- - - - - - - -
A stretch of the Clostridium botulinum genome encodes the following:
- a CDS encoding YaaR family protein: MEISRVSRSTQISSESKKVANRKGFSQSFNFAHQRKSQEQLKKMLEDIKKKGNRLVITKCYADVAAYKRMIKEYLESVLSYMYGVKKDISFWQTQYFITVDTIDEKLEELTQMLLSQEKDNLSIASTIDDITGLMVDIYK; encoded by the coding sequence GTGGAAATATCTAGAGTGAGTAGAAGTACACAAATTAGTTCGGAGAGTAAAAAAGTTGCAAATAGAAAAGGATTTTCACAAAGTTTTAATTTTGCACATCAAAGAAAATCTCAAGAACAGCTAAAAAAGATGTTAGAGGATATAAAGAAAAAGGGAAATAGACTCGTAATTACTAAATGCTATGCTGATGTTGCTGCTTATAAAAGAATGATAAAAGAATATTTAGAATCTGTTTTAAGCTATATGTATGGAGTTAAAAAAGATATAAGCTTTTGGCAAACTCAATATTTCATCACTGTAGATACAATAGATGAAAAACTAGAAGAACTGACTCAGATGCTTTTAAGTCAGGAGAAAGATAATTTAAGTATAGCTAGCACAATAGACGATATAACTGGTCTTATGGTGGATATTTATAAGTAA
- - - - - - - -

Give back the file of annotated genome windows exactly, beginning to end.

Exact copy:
A stretch of the Clostridium botulinum genome encodes the following:
- a CDS encoding YaaR family protein: MEISRVSRSTQISSESKKVANRKGFSQSFNFAHQRKSQEQLKKMLEDIKKKGNRLVITKCYADVAAYKRMIKEYLESVLSYMYGVKKDISFWQTQYFITVDTIDEKLEELTQMLLSQEKDNLSIASTIDDITGLMVDIYK; encoded by the coding sequence GTGGAAATATCTAGAGTGAGTAGAAGTACACAAATTAGTTCGGAGAGTAAAAAAGTTGCAAATAGAAAAGGATTTTCACAAAGTTTTAATTTTGCACATCAAAGAAAATCTCAAGAACAGCTAAAAAAGATGTTAGAGGATATAAAGAAAAAGGGAAATAGACTCGTAATTACTAAATGCTATGCTGATGTTGCTGCTTATAAAAGAATGATAAAAGAATATTTAGAATCTGTTTTAAGCTATATGTATGGAGTTAAAAAAGATATAAGCTTTTGGCAAACTCAATATTTCATCACTGTAGATACAATAGATGAAAAACTAGAAGAACTGACTCAGATGCTTTTAAGTCAGGAGAAAGATAATTTAAGTATAGCTAGCACAATAGACGATATAACTGGTCTTATGGTGGATATTTATAAGTAA